• “Woman with a Pearl Necklace” (1632-1675) by Johannes Vermeer • “Vermeer often placed a table and chair in the foreground of his paintings to restrict the viewer’s access to his figures, thereby allowing them to engage in moments of quiet concentration. Here the woman stares at her reflection in a small mirror while tautly holding the ribbons of her pearl necklace. Though the gesture is simple, her pose has a timelessness that evokes inner strength. With their flawless luster, pearls were associated with faith and purity, lending the scene a moral underpinning.” —gallery sign #admiringart
• “My Children” (Mary, Gerald, and Gladys Thayer) (c. 1897) by Abbott Handerson Thayer • “The family moved to Dublin, New Hampshire, where Thayer painted outdoors and wrote articles for professional journals on his theories of animal camouflage. In 1909 he coauthored with his son, Gerald, a book that became an important resource for camouflage techniques during World War I.” —americanart.si.edu #admiringart
• Terra Cotta Warrior (221-206 BC) from Emperor Qin Shihuang’s Mausoleum • “After the unification of the country, the First Emperor made five imperial tours across the seven former states. On his journeys to the east, he went in search of an elixir for immortality and made visits to Mount Tai, where he worshipped heaven and nature. The First Emperor died on his last tour in 210 BC and was laid to rest in his mausoleum, thirty miles from Xi’an.” —gallery sign #admiringart
I fell in love with this hand-painted mural the moment I stepped into this Montessori school, truth be told, the moment I laid eyes on it, I already knew we had found the one and trust me, we toured many. This section that you see here is just a sliver of a hallway. It begins at the entryway and extends throughout the corridor and depicts an entire scene with a farm house, a barn with a horse stable, a lake, children fishing, a forest and all the animals that belong in each respective landscape. I knew it was Mateo’s school because of his love for animals, I knew that he would be captivated by this beautiful painting and admire it every day he walked into his new school. Yesterday, he learned a new animal when I pointed out raccoons on the wall. He nodded, looked and then repeated the word and pointed at them. This morning, after pointing to these ducks in the photo and then quacking, he ran right up to the raccoons and excitedly exclaimed, “WACCOONS MOMMY!” I will never stop being proud of this amazing little human.
• “Snow Fields” (Winter in the Berkshires) (1909) by Rockwell Kent • “Kent admired the values of those who lived in the wilder parts of New England, believing their way of life exemplified his ideas of Christian socialism in which poverty and hard work were high goals. He found even New Hampshire too bucolic, compared to life on Monhegan. He moved on to ever wilder surroundings—Greenland, Newfoundland, and Alaska—searching, he said, not for "picturesque material," but for "happiness and peace of mind." He found both, for a time, in northern New England.” —americanart.si.edu #admiringart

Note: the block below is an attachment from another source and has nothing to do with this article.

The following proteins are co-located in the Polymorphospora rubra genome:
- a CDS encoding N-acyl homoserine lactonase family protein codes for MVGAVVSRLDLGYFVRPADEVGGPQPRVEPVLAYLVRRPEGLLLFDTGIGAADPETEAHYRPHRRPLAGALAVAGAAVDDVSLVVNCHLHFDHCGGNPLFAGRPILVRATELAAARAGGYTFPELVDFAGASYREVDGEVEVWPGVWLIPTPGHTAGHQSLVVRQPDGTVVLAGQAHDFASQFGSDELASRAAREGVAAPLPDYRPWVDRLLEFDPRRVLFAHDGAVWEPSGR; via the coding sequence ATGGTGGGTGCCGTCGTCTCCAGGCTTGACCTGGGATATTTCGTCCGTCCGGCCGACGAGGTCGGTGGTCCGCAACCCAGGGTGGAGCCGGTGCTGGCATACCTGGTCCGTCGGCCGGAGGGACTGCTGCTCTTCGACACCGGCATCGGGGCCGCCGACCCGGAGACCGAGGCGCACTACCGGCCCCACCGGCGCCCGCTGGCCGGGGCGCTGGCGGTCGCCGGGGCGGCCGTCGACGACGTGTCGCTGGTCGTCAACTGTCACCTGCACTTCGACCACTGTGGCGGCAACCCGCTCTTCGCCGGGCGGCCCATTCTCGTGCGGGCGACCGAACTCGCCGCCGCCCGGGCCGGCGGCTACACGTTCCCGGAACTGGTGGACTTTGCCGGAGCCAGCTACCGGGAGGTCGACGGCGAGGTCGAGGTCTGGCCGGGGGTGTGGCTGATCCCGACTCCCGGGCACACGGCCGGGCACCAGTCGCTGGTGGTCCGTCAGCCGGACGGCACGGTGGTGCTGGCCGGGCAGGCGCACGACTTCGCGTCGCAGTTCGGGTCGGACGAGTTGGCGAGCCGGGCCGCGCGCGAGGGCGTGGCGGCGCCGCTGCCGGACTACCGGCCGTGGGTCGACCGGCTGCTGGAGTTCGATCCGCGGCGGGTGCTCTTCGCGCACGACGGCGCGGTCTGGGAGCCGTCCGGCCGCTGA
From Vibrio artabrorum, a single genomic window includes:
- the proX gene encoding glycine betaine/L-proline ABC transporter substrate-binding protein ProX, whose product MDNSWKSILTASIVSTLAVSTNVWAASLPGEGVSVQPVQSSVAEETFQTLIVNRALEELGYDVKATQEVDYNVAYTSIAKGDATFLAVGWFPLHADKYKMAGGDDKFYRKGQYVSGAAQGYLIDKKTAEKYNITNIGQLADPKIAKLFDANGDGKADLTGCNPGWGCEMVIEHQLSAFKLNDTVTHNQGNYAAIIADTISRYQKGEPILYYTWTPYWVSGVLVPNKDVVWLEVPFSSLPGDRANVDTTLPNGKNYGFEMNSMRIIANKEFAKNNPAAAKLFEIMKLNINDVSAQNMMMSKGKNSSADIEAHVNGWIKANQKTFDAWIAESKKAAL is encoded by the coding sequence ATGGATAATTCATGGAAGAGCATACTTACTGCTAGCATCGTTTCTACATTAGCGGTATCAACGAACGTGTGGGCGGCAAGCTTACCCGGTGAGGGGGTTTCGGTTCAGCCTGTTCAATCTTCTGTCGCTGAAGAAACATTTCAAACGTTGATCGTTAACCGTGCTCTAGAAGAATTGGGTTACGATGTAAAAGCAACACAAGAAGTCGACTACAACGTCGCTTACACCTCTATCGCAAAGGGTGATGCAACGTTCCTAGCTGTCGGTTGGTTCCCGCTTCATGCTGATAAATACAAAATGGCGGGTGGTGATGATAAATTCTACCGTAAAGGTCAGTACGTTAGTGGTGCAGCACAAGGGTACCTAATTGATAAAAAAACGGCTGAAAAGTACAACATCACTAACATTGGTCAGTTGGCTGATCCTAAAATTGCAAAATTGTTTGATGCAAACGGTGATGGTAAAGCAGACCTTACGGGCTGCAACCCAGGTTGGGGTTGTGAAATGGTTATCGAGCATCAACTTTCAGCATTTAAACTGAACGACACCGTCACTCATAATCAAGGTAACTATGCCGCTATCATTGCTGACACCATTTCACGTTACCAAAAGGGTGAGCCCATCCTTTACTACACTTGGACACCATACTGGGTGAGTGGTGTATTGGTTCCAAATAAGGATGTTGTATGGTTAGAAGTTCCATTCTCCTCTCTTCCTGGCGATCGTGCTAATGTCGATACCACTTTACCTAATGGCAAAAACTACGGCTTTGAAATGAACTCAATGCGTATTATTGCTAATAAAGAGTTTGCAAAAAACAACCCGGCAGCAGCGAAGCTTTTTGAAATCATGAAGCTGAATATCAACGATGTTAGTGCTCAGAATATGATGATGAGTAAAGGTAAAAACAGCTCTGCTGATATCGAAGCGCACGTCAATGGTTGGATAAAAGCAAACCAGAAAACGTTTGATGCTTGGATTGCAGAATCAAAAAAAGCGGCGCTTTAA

Whoop, we made it to the @tate modern and enjoyed the the Ilya and Emilia Kabakov (not everyone will be taken into the future) exhibition.
Aasiya had a mini meltdown when we entered the exhibition (sorry about that other art punters) but she calmed down when we explained to her we were doing “art” - it’s her new obsession! I don’t think these two are quite ready for Russian Installation art quite yet, but we had a wonderful family day out for hubby’s birthday😍
• “Magnolia” (1895) by Charles Walter Stetson • “Charles Walter Stetson, landscape, portrait and mural painter and etcher, was born March 25, 1858 in Tiverton Four Corners, Rhode Island...His paintings were accepted into exhibitions at the Pennsylvania Academy and Boston Art Club, attracting the praise of prominent artists and critics of the time. In the early 1880s, Stetson became attracted to Venetian old masters, which he encountered in New York, having seen nothing in art except reproductions until this time.” —bauerart.com #admiringart
• “Landscape with Cephalus and Procris” (c. 1620) by Alexander Keirincx • “The tragic story of Cephalus and Procris comes from Ovid’s Metamorphoses. Procris gave her new husband, Cephalus, a splendid spear and hunting dogs. Unjustly suspecting him of being unfaithful, she followed him through the woods. He mistook her for an animal in the brush and killed her with the spear. Here Keirincx shows the moment when Procris gives Cephalus the fateful spear. The story ends happily, though, when Diana, Goddess of the Hunt, takes pity on her subjects, restores Procris to life, and reunites her with her husband.” —gallery sign #admiringart
• “Trimming Fingernails” (1928-1930) by Ito Shinsui • “A leading painter and printmaker of the early 20th century, Ito Shinsui specialized in portraits of women that blended Japanese genre painting with Western elements. Here a woman sits outside on a patio as she trims her nails. She wears an informal robe after a bath, and her hair, face, and hands are rendered in great detail, typical of the artist’s observational style. Shinsui’s work is known for capturing both the sentiment and the physicality of femininity in early 20th century Japan.” —gallery sign #admiringart
• “In the Garden” (1892-1894) by Thomas Wilmer Dewing • “The timeless nature of Dewing's landscapes stands in sharp contrast to the ever-increasing pace of modern life in New England. Verdant, mysterious, and peopled with attractive, classically dressed women, Dewing's paintings provided fixed points of truth and beauty for a turn-of-the-century generation...” —americanart.si.edu #admiringart